NAKEDFOOD says, “Hello, Kyoto!”

I recently took my brand, NAKEDFOOD to Kyoto where I consulted for a smart luxury hostel and hotel group called “Piece”. The group is made up of hostels,  Piece Hostel KyotoPiece Hostel Sanjo and premium hotel, 22 Pieces. Founder, Nobuyuki Tabata had a singular vision for the Piece Group in that it was built for “active travelers” to meet people from around the world and experience Kyoto beyond the surface at an affordable price. And that is truly the feeling when you walk through the cafe or the lobby. Interesting people stream in and out 24 hours a day with a ready smile and good vibe.

All private rooms have showers and toilets. From personal experience, the generously large beds with pure white bedding, so cleverly fit into a minimal space giving one the feeling of luxury, but on a budget. Also, if you like me are not fond of small spaces, you will appreciate the large window right above the bed and an equally large mirror opposite the bed to create an impression of even more space.

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Gorgeous café area of Piece Hostel, Kyoto

For this project, Piece wanted to launch a raw and cooked vegan bar food menu for its international and local guests. Although vegan food is available in Japan and is growing in popularity, it isn’t yet as established as it is in other countries. I was excited to be able to share what I know and spent a productive two weeks in Kyoto, training the staff on 4 popular NAKEDFOOD recipes. The recipes were:

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raw, vegan kimchi dumplings

I learned the basic dumpling recipe at the Matthew Kenney Raw Culinary Institute (back in the day before he sold it. In the original recipe, we used raw, young coconut flesh and spinach juice to make the dumpling wrappers but since it was impossible to find young coconut in Taipei, I experimented with other vegetables until I found that raw tomatoes were the perfect pairing for the piquant raw kimchi flavours inside. The other ingredients inside are cashew, sesame paste (always housemade), sesame oil and soy sauce. This dumpling recipe appeals to all kinds of palates as it is a combination of sweet, salty, sour and tart. They are perfect at wine tasting events, corporate receptions, wedding receptions, and canapé events.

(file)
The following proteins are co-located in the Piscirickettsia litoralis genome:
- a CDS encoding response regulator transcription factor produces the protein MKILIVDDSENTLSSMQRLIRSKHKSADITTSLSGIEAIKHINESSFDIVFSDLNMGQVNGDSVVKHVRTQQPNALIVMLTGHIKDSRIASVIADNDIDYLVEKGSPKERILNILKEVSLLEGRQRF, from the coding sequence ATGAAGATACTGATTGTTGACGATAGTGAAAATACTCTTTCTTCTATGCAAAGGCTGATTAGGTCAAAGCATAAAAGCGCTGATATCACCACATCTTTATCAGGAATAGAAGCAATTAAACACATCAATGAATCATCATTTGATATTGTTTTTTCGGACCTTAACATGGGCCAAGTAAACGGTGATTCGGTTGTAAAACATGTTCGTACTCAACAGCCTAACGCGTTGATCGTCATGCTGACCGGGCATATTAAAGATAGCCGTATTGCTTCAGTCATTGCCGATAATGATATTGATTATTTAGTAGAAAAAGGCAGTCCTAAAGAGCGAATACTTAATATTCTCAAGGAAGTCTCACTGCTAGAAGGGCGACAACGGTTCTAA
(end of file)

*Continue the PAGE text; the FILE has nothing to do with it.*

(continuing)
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pan-grilled eggplant slider/ BBQ “pulled pork” slider

Custom-baked slider buns, warmed on a drizzle of olive oil in a hot pan, dressed with pan-grilled eggplant, slathered with a staunch cashew cheddar cheese sauce, onions caramelized in coconut sugar and paprika until they melt into a gooey, sticky yumiony mass , fresh, crisp baby cucumber and buttery butter lettuce as the final addition. Moorish, delectable goodness.

The BBQ “pulled pork” burger is originally made with monkey-head mushrooms, the application process of which takes several days, a calm demeanour and good 80’s soft rock playlist, however we couldn’t find the mushroom in Japan and customs wouldn’t let us cart body-bag-sized containers over the ocean so we opted for tempeh. Funny thing, I had only started playing with tempeh in my home kitchen not even a few weeks prior to the project and after disliking it immensely figured out how to hide that iron-y taste. It is the greatest chameleon of ingredients since it sucks up the flavour of any spice and oil it is marinated with and does a clever little show of pretending to be meat. It was fun being challenged in finding a substitute and after several calls to Indonesian businesses in central Kyoto, we found a restaurant willing to sell us a magnanimous amount of tempeh that we kept in dry storage. And honestly, my beloved Japanese friends, you need to break up with Amazon. It’s a bit of a codependent relationship you have with Amazon.

Finally, cultured tree-nut cheese. The se cheeses are fermented, seasoned, airdried then aged. The flavours available will be red wine onion jam, original and lemon and rosemary. You can enjoy the dairy-free cheeses with superb fruit jams, fresh fruit and hearty French loaves!